Freedom of Speech lies atop a short list of the most important civil liberties we enjoy as Americans. And it must vigorously protect the sorts of speech that are likely to cause offense. But it must not and does not provide safe harbor for those whose speech is likely to incite illegal activity and violence.
The Incitement Test, which flows from the decision in the 1969 Supreme Court case of Brandenberg v. Ohio, sets forth the following criteria to determine when the government may curtail speech in light of incitement...
"The constitutional guarantees of free speech and free press do not permit a State to forbid or proscribe advocacy of the use of force or of law violation except where such advocacy is directed to inciting or producing imminent lawless action and is likely to incite or produce such action."
I believe that the words of Colorado Pastor Kevin Swanson at last weekend's so-called National Religious Liberties Conference, and on many previous occasions, may well meet the definition of incitement to illegal action and that he should be arrested under available federal statutes, in order to determine whether his speech legally qualifies as incitement.
Courts may well disagree, and that's fine, but countless reasonable people will see that this is clearly the case. Pastor Kevin Swanson is as unhinged a person as any public figure I've witnessed, but his comically labored breathing and froth-cornered mouth are nothing compared to the venom he espouses. His comments at last weekend's Iowa GOP candidate event (brilliantly deconstructed by Rachel Maddow) at which he blamed most everything wrong with America on "the homosexuals", are an implied and direct incitement to violence against LGBT people.
It seems only a matter of time before a follower of Mr. Swanson takes his words straight to heart and kills a member of the LGBT community in the belief that they are helping to "cleanse" the country of what ills it. Or maybe a parent will take his advice, and drown their child for partaking of "satanic" Harry Potter books. (It wasn't clear from his comments whether watching the movie "Frozen" is in itself also reason to put children to death, or merely subject them to some lesser punishment.)
I take comfort that Swanson is part of a decided fringe, and that there are countless Christians in this country that are as offended by his attitudes as I am - I just wish they would be louder. And I am heartened that most people will take his argument - that attempts to call him out for his hate speech are part of an effort to oppress Christians - for what it is... absolute rubbish.
People like Swanson, even when they are not manifestly mentally ill, occupy a distorted mental space where Christians, a vast majority in this country, are actually an oppressed minority whose very existence is under constant threat. A siege mentality like that drives people to do crazy things, and if anyone enacts violence against an LGBT person based in part on Swanson's words, blood will be on the perpetrators hands, and also on Swanson's.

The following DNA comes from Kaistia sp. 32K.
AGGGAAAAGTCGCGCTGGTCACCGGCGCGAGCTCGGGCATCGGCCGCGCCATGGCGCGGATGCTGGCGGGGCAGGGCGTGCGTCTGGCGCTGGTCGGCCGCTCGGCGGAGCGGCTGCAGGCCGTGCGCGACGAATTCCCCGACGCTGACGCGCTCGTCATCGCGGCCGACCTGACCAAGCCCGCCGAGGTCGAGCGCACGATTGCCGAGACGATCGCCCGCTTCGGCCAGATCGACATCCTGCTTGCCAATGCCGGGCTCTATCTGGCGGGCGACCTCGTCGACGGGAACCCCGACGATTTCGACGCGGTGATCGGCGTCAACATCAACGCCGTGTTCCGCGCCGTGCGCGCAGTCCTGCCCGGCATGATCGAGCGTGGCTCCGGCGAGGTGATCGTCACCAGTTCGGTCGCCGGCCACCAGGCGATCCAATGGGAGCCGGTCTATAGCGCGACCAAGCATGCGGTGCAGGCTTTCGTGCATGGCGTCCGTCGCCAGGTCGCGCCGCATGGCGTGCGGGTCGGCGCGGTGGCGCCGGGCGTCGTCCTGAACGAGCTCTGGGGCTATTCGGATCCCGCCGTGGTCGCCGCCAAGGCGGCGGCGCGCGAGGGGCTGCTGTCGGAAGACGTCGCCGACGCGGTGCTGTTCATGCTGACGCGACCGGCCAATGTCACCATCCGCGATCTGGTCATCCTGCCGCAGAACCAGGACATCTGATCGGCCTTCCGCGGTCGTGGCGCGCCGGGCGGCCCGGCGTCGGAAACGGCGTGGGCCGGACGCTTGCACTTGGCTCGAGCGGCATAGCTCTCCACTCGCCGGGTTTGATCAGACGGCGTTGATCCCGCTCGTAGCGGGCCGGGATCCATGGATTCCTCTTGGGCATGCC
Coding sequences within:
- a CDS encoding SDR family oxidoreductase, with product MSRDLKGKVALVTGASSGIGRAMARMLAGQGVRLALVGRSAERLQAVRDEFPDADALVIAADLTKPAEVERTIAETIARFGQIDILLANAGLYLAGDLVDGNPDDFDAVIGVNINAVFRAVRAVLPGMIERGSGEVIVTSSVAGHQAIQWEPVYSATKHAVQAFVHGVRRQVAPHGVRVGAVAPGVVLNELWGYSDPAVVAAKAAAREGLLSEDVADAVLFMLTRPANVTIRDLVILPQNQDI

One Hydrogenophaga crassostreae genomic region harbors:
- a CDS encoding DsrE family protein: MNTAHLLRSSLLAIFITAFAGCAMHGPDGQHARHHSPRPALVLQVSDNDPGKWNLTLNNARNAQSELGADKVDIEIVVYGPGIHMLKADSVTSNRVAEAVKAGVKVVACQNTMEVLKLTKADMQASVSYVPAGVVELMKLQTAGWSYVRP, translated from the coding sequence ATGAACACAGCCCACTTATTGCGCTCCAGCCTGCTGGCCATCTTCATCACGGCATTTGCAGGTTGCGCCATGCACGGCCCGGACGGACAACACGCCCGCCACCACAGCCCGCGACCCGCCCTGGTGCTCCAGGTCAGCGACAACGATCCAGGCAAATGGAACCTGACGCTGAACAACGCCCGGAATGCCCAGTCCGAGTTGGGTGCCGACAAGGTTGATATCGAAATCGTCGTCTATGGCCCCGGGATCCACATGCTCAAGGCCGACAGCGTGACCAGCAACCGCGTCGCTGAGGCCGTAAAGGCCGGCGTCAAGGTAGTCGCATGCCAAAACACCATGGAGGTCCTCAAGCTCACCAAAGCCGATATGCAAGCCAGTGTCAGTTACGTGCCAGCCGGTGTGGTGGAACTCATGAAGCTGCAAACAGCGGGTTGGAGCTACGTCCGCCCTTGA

Apart from Mr. Swanson, who appears to be fully bathed in misery, and surely lives in a daily hell of his own making, I have to wonder what consequences there will be for the three GOP presidential candidates who attended the Iowa event last weekend. Well, at least one of them. Bobby Jindal is something less than an also-ran at this point, and will soon disappear into the annals of risible GOP trivia, and Mike Huckabee is simply on the latest leg of a perpetual book tour made possible by free media coverage. But Ted Cruz is increasingly talked about as a potential contender - a real contender - in the GOP race for the presidental nomination.
Before attending the Iowa event, Cruz was questioned on CNN about the wisdom of being the guest of a pastor known to have made radical and violent condemnation of LGBT people a foundation of his "ministry". Cruz, in the vein of a college debater who thinks he's clever but isn't, said he wasn't sure what Swanson had or had not said. Even if this was true then, it is not today. He sat through Swanson's breathless rant about the evils of "homosexuals", and then was interviewed by him on stage, essentially kissing his ring.
While President Obama may or may not have been in attendance for controversial comments by the Chicago Reverend Jeremiah Wright, who made inflammatory but comparatively dull statements about the history of race in America, Ted Cruz was inarguably in attendance for, and a keynote invitee of, Swanson's event.
If the mythical "liberal media" was anywhere near as liberal as right-wing provocateurs claim, Cruz would presently be questioned about nothing else but this choice for the next several weeks. There would be New York Times editorials about his attendance, and his radical, not-even-close-to-mainstream views would be once-and-for-all exposed. And his candidacy would be rightfully, mortally wounded.
Here's to hoping.
*CORRECTION: This blog stated incorrectly that Kevin Swanson was an Iowa pastor.